A CELTIC fan who sang a pro-IRA song at a match has been cleared in a landmark ruling of behaving in an offensive manner likely to incite public disorder.

Calum Graham, 21, was identified on video by police singing The Roll of Honour when Inverness Caledonian Thistle played at home against Celtic on August 25, 2012.

The Roll of Honour is a pro-IRA song commemorating hunger strikers in Northern Ireland prisons.

The Offensive Behaviour at Football legislation has been criticised by lawyers since its introduction last year.

They claim supporters are facing police harassment, with their rights routinely eroded.

And, they say, many cases brought against fans have been dropped or found not proven.

Mr Graham, from Glasgow, admitted he was one of a group singing the song, and he had often done so. But he denied behaving in an offensive manner likely to incite public disorder.

Clearing Graham, Inverness Sheriff Margaret Neilson said it was not enough for a chant to be offensive, it also had to be "likely to incite public disorder".

"Parliament clearly has it in mind that you must pass this hurdle for it to be an offence," she explained, admitting she had "certain sympathy" with the police trying to deal with the legislation.

The court heard Graham was among dozens of fans caught chanting on camera by officers drafted in from Glasgow.

PC Barry Inglis told the Inverness Sheriff Court trial he believed the song could have sparked trouble at the near sell-out game.

The fact it did not was down to the strong police presence and the number of stewards on duty.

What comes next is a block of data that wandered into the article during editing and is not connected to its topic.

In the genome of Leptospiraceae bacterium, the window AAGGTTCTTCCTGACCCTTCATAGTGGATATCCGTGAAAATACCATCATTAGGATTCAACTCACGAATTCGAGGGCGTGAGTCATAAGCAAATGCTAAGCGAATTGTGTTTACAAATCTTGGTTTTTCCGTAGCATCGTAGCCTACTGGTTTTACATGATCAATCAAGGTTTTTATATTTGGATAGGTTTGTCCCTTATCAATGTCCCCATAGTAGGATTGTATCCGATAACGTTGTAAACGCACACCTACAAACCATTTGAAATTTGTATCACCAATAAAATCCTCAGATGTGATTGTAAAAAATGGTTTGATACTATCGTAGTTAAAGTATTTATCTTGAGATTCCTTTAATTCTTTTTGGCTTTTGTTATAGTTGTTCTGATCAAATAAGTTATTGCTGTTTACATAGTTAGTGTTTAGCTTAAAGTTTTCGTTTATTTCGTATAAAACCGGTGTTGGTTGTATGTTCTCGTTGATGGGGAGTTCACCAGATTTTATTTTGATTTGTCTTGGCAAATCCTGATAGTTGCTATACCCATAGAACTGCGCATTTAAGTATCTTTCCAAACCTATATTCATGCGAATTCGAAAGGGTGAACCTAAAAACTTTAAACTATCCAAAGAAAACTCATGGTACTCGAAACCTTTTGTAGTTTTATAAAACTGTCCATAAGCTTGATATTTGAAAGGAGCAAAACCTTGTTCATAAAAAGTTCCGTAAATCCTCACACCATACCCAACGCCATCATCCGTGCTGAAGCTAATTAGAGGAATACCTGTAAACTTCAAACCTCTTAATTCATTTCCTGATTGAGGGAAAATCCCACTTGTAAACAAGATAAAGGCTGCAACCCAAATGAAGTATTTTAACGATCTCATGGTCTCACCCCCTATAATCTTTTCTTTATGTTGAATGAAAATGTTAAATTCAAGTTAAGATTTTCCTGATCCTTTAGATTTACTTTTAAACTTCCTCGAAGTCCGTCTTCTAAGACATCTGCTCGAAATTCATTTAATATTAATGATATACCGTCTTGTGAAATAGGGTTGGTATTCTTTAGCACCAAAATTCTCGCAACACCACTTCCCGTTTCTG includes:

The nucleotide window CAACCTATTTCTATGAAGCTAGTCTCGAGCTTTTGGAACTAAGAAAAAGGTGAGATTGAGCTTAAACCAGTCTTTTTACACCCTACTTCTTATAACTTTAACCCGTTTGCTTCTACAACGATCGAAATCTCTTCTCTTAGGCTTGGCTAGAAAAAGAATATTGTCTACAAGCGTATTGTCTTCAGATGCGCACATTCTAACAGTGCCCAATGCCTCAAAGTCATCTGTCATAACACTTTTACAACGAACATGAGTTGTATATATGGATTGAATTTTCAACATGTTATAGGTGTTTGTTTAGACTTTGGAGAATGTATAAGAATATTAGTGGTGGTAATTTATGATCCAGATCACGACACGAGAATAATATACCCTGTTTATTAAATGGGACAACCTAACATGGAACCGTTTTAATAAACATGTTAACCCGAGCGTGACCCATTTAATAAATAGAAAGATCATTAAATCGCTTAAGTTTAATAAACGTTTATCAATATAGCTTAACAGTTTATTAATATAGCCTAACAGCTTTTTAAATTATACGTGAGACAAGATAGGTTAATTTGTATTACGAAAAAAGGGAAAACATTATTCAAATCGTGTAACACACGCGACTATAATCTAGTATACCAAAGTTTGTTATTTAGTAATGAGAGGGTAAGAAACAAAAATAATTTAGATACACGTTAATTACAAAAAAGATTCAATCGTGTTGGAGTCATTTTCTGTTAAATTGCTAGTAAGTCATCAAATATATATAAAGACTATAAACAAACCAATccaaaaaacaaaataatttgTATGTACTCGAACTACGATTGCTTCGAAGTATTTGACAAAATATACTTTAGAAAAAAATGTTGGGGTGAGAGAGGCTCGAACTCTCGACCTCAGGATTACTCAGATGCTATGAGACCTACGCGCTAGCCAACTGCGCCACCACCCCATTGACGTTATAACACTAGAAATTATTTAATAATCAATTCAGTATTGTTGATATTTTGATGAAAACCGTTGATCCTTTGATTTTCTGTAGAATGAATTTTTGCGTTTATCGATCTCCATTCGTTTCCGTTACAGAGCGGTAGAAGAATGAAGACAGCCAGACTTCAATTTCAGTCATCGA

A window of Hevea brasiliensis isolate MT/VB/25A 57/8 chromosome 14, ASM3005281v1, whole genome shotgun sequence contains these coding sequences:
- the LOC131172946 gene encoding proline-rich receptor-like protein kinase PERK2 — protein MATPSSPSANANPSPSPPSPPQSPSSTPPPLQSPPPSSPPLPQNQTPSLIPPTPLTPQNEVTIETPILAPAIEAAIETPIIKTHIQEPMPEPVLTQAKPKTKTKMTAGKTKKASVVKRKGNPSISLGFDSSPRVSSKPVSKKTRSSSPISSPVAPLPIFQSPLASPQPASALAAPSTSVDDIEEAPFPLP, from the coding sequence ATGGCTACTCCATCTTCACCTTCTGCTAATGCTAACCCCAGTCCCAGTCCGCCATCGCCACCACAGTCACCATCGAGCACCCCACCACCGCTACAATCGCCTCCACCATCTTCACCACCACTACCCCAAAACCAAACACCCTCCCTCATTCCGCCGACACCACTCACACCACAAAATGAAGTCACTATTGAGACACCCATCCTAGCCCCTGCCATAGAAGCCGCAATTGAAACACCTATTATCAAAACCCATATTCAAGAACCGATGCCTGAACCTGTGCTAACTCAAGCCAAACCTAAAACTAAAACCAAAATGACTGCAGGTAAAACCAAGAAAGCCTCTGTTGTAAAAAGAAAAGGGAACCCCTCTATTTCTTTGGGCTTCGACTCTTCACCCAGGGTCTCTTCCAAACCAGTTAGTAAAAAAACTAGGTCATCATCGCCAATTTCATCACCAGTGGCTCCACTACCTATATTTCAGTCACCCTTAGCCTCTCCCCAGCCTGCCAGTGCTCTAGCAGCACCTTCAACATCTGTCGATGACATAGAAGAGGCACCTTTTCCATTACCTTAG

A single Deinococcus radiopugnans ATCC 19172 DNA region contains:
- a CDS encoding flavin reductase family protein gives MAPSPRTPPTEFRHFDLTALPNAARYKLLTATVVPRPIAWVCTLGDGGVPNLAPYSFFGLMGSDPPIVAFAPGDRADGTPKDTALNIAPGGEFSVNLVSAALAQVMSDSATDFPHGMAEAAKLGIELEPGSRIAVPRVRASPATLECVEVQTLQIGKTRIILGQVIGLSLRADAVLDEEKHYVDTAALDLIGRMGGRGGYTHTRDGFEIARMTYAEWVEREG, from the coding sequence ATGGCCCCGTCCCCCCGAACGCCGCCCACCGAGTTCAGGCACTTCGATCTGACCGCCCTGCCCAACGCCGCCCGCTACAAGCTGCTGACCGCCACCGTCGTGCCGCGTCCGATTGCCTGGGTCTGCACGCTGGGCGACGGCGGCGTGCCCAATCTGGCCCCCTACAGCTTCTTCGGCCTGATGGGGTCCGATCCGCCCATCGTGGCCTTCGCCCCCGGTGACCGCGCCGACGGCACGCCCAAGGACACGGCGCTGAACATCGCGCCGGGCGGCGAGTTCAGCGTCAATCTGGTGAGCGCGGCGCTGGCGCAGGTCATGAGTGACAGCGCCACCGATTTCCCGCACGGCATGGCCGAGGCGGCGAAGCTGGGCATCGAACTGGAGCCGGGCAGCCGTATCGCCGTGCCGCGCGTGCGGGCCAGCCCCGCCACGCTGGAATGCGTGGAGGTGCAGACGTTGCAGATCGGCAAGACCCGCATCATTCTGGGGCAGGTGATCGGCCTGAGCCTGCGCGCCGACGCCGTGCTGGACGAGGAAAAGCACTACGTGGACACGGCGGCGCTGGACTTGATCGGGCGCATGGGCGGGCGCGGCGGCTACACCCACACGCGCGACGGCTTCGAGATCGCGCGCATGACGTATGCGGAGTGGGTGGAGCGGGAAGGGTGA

He added the song had been changed to include the words: "England you're a bastard". Asked by defence solicitor Duncan Henderson how many of the dozens singing the song were arrested, he said only two arrests were made.

Mr Henderson said the Roll of Honour spoke of the aspirations of Ireland becoming "a nation once again" and asked PC Inglis if the anthem for the Scotland football and rugby teams, Flower of Scotland, contained a similar ideas.

The officer agreed it did but added The Roll of Honour was a song which supported a terrorist organisation.

Police Sergeant Neil Macleod who trains officers about offensive behaviour at football grounds, was on duty at the match and at half-time was told complaints had been received about songs.

Mr Graham was easily identified because he wore a distinctive white tee-shirt and was raising his arms.

Mr Graham, said to have never been in trouble with police before, told the court he had been to more than 300 Celtic matches and regularly sang the song.

After the case he said: "I'm relieved. The last 10 months have been terrible and I'm glad it's all over." But he added: "I will never sing the song again."

After the case Scottish Tory chief whip John Lamont said: "It's no surprise to see chaotic legislation drawn up on the hoof is failing to work. Like so many things the SNP does, it was simply not thought through.

"And the problem then gets worse, because as courtroom snubs of this nature increase, the very people the Scottish Government were trying to crack down on become more brazen."

Dave Scott, campaign director for anti-sectarian charity Nil By Mouth, said: "It is very important that we do not ignore the political dimension to sectarianism in Scotland and the vast majority of people would believe that the song in question has no place at a football match.

"However, this outcome and the sheriff's remarks underline the urgent need to review this legislation as there seems to be considerable confusion between the courts, politicians, police and supporters as to what constitutes a breach of this law."